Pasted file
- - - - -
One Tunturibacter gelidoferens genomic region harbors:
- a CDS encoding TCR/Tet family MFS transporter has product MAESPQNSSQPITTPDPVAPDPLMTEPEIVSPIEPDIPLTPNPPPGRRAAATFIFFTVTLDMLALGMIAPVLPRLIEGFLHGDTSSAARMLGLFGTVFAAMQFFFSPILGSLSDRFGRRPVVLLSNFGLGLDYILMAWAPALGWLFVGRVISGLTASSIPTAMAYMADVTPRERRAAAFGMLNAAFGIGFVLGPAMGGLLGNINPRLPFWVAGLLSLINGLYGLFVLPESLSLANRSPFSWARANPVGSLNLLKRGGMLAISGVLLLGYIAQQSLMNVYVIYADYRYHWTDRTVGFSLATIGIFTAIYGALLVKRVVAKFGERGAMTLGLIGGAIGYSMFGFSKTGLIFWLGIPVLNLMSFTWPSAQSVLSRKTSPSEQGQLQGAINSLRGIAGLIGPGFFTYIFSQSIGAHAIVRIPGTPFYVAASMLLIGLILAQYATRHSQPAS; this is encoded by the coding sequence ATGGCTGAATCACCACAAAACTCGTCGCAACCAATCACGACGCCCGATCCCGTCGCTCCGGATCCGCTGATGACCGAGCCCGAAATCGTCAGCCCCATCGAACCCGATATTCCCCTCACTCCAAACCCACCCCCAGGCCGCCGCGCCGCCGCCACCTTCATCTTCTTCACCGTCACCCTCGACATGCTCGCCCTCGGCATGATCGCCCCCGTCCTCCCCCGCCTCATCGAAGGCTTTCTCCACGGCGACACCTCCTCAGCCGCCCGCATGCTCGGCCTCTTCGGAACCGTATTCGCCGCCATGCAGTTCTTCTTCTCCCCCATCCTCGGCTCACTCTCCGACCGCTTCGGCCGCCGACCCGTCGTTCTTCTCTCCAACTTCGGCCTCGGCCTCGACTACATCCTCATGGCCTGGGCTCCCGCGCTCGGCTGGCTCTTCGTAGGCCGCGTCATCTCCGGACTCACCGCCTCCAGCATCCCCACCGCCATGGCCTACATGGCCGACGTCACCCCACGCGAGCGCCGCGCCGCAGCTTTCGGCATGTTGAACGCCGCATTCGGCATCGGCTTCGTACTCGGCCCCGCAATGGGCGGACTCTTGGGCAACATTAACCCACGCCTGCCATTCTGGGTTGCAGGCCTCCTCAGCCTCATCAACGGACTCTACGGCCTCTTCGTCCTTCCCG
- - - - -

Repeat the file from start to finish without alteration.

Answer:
One Tunturibacter gelidoferens genomic region harbors:
- a CDS encoding TCR/Tet family MFS transporter has product MAESPQNSSQPITTPDPVAPDPLMTEPEIVSPIEPDIPLTPNPPPGRRAAATFIFFTVTLDMLALGMIAPVLPRLIEGFLHGDTSSAARMLGLFGTVFAAMQFFFSPILGSLSDRFGRRPVVLLSNFGLGLDYILMAWAPALGWLFVGRVISGLTASSIPTAMAYMADVTPRERRAAAFGMLNAAFGIGFVLGPAMGGLLGNINPRLPFWVAGLLSLINGLYGLFVLPESLSLANRSPFSWARANPVGSLNLLKRGGMLAISGVLLLGYIAQQSLMNVYVIYADYRYHWTDRTVGFSLATIGIFTAIYGALLVKRVVAKFGERGAMTLGLIGGAIGYSMFGFSKTGLIFWLGIPVLNLMSFTWPSAQSVLSRKTSPSEQGQLQGAINSLRGIAGLIGPGFFTYIFSQSIGAHAIVRIPGTPFYVAASMLLIGLILAQYATRHSQPAS; this is encoded by the coding sequence ATGGCTGAATCACCACAAAACTCGTCGCAACCAATCACGACGCCCGATCCCGTCGCTCCGGATCCGCTGATGACCGAGCCCGAAATCGTCAGCCCCATCGAACCCGATATTCCCCTCACTCCAAACCCACCCCCAGGCCGCCGCGCCGCCGCCACCTTCATCTTCTTCACCGTCACCCTCGACATGCTCGCCCTCGGCATGATCGCCCCCGTCCTCCCCCGCCTCATCGAAGGCTTTCTCCACGGCGACACCTCCTCAGCCGCCCGCATGCTCGGCCTCTTCGGAACCGTATTCGCCGCCATGCAGTTCTTCTTCTCCCCCATCCTCGGCTCACTCTCCGACCGCTTCGGCCGCCGACCCGTCGTTCTTCTCTCCAACTTCGGCCTCGGCCTCGACTACATCCTCATGGCCTGGGCTCCCGCGCTCGGCTGGCTCTTCGTAGGCCGCGTCATCTCCGGACTCACCGCCTCCAGCATCCCCACCGCCATGGCCTACATGGCCGACGTCACCCCACGCGAGCGCCGCGCCGCAGCTTTCGGCATGTTGAACGCCGCATTCGGCATCGGCTTCGTACTCGGCCCCGCAATGGGCGGACTCTTGGGCAACATTAACCCACGCCTGCCATTCTGGGTTGCAGGCCTCCTCAGCCTCATCAACGGACTCTACGGCCTCTTCGTCCTTCCCG